The overriding point to be made here is that this parting, really, isn't anyone's fault. It's about what's best for both sides, and what's best for both sides is moving on.

"It's not like I sat there a year and a half ago and said, 'We really want to rebuild, we're looking forward to rebuilding,' " said Irsay. "It didn't work that way. I think with injuries, the erosion of time on the roster and different things and circumstances dictated that."

Now, Irsay can go about drafting the man he hopes is the next Manning, but he's also looking for the next Reggie Wayne, the next Jeff Saturday and the next Bob Sanders. Irsay aims to reconstruct the franchise the way he and Bill Polian built it up in the late 1990s and early 2000s.

And now, Manning can do what's best for him: Find a team that's in win-now mode. The Dolphins believe they are a quarterback away, with a franchise left tackle, promising young center, good group of skill players and a stout defense. The Cardinals have a coach who's been down this road before -- Ken Whisenhunt oversaw Arizona's implementation of Kurt Warner -- as well as a star receiver, solid defense and indoor stadium. The Seahawks and Chiefs have built quarterback-friendly situations the last couple years, and the Jets are just a year removed from consecutive AFC title games.

Clearly, there are situations out there that are more suited for a player in Manning's position. He understood that back in January, just like he understands it now. Irsay does, too, and implicitly acknowledged it by pulling the plug on the Polian regime and installing a head coach and GM who will need to grow into their roles.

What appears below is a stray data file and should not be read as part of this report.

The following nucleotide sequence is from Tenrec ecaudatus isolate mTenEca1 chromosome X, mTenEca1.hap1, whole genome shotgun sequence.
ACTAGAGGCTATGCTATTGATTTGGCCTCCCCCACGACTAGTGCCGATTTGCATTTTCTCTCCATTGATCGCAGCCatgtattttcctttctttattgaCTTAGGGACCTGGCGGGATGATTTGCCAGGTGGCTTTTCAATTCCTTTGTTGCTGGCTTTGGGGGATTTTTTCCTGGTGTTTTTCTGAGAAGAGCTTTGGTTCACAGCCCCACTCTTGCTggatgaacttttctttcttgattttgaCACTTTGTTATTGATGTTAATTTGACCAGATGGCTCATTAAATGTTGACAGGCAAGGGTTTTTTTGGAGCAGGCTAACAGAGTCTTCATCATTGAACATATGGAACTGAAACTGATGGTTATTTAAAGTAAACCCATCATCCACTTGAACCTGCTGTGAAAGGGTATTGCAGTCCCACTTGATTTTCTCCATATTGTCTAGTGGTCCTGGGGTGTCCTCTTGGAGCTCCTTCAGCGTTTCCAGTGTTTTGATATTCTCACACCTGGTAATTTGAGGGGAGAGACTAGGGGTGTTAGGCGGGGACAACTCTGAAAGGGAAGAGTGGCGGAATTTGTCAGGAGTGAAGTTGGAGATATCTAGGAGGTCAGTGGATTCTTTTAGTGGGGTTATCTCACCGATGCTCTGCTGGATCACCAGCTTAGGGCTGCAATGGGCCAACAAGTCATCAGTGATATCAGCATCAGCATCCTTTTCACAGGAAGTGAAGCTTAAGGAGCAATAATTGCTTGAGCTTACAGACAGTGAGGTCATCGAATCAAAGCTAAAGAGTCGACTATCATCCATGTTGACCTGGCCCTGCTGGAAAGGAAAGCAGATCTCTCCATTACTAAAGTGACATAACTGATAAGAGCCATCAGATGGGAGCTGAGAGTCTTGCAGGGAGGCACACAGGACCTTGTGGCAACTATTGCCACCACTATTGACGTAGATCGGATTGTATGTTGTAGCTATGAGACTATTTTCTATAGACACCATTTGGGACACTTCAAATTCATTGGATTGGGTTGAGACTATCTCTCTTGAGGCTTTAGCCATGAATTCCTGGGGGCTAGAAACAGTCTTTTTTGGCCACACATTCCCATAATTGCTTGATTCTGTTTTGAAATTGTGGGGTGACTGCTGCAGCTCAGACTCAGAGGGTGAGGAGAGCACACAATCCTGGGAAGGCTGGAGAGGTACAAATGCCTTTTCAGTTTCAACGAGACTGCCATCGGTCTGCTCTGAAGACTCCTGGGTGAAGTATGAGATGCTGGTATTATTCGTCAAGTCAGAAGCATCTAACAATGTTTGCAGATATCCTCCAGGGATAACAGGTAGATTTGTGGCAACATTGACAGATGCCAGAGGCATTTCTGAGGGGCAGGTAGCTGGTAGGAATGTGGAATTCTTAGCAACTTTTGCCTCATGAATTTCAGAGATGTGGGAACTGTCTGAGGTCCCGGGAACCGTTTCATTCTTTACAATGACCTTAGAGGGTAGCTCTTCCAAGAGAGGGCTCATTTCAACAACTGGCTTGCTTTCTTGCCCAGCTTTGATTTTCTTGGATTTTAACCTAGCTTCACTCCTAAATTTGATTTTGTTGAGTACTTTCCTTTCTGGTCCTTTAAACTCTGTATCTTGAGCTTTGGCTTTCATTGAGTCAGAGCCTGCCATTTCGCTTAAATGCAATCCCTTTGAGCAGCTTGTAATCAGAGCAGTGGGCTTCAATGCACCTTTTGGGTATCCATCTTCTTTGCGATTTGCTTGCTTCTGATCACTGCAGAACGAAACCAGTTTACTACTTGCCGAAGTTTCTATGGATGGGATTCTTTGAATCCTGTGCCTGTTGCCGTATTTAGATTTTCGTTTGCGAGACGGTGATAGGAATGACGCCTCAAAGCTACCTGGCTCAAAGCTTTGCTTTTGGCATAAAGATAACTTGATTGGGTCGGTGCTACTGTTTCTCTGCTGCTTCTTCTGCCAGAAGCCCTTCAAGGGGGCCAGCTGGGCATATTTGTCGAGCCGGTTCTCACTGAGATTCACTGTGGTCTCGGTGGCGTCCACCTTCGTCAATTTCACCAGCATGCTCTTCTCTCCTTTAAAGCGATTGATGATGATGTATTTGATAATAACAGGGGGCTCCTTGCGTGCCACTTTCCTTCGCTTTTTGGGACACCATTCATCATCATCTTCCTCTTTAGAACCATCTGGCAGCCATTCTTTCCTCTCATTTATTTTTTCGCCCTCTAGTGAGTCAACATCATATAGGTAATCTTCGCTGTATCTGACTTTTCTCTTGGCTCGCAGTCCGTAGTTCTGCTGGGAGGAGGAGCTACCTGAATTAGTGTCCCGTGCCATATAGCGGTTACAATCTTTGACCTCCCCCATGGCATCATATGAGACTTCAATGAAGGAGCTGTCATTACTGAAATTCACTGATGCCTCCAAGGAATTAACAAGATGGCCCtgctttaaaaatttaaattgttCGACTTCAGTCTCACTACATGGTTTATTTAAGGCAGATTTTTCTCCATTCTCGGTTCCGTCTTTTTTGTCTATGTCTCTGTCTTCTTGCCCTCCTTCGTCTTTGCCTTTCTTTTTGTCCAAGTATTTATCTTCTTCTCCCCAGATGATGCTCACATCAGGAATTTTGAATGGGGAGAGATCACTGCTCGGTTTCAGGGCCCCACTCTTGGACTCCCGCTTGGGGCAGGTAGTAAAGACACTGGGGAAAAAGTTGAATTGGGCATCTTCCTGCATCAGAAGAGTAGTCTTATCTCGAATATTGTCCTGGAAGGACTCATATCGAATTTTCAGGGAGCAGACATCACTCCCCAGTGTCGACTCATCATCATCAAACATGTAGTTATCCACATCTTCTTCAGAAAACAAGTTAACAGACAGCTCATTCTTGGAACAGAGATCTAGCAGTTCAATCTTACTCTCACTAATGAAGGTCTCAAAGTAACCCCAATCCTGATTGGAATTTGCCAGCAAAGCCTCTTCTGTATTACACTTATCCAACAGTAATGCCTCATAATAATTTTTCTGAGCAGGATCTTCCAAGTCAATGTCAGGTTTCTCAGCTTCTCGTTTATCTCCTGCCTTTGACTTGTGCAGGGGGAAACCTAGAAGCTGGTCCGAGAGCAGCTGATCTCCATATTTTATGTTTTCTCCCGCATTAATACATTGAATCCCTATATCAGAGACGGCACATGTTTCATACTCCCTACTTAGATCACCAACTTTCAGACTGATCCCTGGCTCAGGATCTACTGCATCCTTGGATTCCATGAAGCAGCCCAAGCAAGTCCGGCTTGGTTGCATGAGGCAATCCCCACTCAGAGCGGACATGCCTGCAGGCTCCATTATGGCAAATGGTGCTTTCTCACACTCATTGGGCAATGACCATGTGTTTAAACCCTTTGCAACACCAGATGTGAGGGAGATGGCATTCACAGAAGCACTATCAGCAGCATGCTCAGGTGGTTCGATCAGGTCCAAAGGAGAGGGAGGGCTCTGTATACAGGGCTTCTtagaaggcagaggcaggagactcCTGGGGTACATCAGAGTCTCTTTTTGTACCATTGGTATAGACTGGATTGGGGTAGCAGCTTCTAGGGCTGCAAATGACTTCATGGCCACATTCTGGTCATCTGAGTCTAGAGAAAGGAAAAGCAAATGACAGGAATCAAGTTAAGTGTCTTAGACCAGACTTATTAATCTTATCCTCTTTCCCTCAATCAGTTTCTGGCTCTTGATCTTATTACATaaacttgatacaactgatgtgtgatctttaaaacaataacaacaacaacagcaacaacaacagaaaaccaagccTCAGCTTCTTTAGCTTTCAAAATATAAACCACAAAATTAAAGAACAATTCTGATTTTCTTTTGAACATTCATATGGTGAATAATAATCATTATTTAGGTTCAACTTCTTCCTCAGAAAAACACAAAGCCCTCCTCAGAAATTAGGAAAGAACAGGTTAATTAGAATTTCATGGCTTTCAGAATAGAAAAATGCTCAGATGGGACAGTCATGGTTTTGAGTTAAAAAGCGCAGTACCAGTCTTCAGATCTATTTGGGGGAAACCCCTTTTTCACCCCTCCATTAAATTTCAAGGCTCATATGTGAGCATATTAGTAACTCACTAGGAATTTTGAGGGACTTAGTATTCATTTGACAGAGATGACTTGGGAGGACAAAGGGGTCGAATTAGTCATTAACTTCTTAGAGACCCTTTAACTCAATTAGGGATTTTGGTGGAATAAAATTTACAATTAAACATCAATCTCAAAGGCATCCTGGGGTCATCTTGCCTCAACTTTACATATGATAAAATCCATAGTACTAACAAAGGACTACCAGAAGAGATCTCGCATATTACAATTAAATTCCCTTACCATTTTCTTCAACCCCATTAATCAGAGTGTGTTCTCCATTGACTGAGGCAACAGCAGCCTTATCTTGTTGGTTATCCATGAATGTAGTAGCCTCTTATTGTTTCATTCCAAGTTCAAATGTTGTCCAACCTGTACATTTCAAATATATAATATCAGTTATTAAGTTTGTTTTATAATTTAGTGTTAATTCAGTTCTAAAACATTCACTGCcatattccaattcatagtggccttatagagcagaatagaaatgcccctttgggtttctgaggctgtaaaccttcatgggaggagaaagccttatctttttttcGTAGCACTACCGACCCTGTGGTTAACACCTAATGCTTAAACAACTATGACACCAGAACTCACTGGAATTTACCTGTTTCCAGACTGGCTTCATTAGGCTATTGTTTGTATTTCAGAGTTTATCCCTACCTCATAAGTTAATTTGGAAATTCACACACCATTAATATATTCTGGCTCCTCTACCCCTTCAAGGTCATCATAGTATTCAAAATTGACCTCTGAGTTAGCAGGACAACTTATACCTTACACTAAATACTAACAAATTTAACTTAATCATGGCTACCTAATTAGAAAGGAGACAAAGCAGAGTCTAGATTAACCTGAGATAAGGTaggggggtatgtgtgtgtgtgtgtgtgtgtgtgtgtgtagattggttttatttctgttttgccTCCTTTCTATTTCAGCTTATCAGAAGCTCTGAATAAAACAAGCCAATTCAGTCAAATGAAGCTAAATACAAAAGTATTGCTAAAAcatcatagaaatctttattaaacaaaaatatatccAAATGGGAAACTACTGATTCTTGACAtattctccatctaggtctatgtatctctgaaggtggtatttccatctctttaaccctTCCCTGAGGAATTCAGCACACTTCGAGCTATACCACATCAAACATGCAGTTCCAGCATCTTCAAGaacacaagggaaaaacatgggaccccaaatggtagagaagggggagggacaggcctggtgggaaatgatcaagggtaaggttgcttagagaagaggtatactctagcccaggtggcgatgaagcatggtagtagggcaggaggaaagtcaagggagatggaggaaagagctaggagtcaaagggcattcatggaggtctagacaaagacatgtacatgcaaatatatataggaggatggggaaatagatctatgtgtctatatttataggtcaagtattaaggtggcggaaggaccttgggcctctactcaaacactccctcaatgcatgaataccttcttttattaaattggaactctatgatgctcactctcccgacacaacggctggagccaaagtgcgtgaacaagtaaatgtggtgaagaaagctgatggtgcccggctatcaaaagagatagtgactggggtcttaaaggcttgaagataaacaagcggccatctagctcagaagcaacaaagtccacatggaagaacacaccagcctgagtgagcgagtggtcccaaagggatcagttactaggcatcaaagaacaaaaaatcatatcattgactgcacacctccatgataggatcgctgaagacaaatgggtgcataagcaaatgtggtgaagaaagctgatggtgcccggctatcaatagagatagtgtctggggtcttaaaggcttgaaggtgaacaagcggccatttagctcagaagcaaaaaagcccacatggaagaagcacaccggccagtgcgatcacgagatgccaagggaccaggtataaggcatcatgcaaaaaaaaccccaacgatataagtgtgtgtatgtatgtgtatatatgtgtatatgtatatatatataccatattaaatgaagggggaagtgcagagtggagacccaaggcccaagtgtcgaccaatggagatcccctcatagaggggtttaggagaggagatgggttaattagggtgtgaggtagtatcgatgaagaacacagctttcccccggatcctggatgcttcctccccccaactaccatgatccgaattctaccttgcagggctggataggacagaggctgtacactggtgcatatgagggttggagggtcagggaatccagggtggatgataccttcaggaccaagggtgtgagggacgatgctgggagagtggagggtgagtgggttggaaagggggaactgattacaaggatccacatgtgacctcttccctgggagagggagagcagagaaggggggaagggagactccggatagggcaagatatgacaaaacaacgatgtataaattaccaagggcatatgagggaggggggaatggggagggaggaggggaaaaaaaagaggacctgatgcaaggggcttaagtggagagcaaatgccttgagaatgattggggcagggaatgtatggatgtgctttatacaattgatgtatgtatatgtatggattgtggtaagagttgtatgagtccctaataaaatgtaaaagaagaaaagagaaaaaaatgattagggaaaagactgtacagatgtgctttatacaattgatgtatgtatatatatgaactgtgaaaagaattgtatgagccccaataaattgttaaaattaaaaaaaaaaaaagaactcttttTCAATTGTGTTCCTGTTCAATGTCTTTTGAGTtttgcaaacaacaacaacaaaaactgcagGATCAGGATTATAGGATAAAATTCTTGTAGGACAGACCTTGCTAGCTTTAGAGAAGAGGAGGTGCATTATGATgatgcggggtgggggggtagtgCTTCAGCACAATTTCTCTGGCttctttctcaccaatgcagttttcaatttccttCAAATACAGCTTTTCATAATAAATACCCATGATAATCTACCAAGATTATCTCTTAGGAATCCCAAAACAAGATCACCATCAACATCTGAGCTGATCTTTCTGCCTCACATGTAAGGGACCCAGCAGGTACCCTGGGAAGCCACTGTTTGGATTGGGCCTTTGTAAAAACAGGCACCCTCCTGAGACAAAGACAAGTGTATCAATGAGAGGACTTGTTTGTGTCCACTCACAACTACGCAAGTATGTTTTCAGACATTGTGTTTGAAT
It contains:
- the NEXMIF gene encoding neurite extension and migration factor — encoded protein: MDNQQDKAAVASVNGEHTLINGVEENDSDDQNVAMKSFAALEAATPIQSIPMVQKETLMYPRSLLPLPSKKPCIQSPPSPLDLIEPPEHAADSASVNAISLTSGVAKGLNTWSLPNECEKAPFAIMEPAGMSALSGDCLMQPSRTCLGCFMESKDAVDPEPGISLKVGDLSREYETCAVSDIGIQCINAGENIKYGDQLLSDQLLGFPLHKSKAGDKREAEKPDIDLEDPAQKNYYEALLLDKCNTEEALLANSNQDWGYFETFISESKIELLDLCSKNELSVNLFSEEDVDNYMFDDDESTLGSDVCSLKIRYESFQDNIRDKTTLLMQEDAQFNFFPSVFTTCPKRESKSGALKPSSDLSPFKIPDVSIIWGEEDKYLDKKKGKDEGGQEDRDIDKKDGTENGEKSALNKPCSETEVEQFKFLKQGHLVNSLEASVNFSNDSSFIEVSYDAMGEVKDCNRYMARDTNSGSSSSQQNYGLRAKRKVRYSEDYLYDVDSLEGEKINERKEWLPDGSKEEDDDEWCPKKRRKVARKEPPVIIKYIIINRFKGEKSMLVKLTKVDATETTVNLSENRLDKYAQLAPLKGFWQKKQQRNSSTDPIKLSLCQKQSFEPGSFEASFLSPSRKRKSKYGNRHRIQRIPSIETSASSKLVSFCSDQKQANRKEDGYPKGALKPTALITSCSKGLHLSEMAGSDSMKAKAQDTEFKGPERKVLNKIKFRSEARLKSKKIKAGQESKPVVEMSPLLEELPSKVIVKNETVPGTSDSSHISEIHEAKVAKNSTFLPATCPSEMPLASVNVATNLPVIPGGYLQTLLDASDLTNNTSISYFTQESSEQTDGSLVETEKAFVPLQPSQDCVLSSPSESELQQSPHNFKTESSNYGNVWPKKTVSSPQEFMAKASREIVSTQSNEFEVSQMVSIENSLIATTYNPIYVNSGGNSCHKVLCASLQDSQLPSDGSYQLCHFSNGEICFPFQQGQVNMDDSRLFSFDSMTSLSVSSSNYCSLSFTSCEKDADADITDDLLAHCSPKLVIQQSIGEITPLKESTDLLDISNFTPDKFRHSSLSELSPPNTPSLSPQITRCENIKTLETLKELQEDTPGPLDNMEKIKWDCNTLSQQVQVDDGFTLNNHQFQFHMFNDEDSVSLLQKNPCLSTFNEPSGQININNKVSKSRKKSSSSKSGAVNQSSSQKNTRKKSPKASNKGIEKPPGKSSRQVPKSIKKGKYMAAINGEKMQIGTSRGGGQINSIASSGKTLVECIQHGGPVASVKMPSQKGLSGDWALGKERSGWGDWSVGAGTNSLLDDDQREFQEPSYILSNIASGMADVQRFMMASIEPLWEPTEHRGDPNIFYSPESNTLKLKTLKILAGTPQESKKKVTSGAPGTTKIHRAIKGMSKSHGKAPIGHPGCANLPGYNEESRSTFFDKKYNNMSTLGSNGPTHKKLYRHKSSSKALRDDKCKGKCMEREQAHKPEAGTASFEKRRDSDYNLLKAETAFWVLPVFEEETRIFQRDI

Still, even with all the above in mind, and two months to prepare for the moment, there's no playbook for what Manning and Irsay encountered on Wednesday. Or at least, it's not a situation where a playbook can guide emotions. Not with how Manning transformed the franchise. Not with how much he meant to the city -- and that goes beyond his economic impact, which realistically sits in the billions. And not with the relationships he developed in Indy.

"I still want to play," Manning said. "But there is no other team I wanted to play for. Nobody has had it better than I have playing for the Indianapolis Colts for these 14 years. I just can't say how thankful and fortunate I feel to have played here."

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Hours later, the quarterback was back in his South Florida home, suddenly thrust into the free-agent market. Plenty of uncertainty lies ahead -- Would a team sign Peyton before he's all the way back? Where will he land, and how quickly will he get there? -- but Manning and the Colts finished this process the right way.

What you saw on Wednesday was indeed real.

And that script Manning prepared for himself wound up being worth little more than the paper those notes were scribbled on.

Which, at a time like this one, is just the way it should be.

Follow Albert Breer on Twitter @AlbertBreer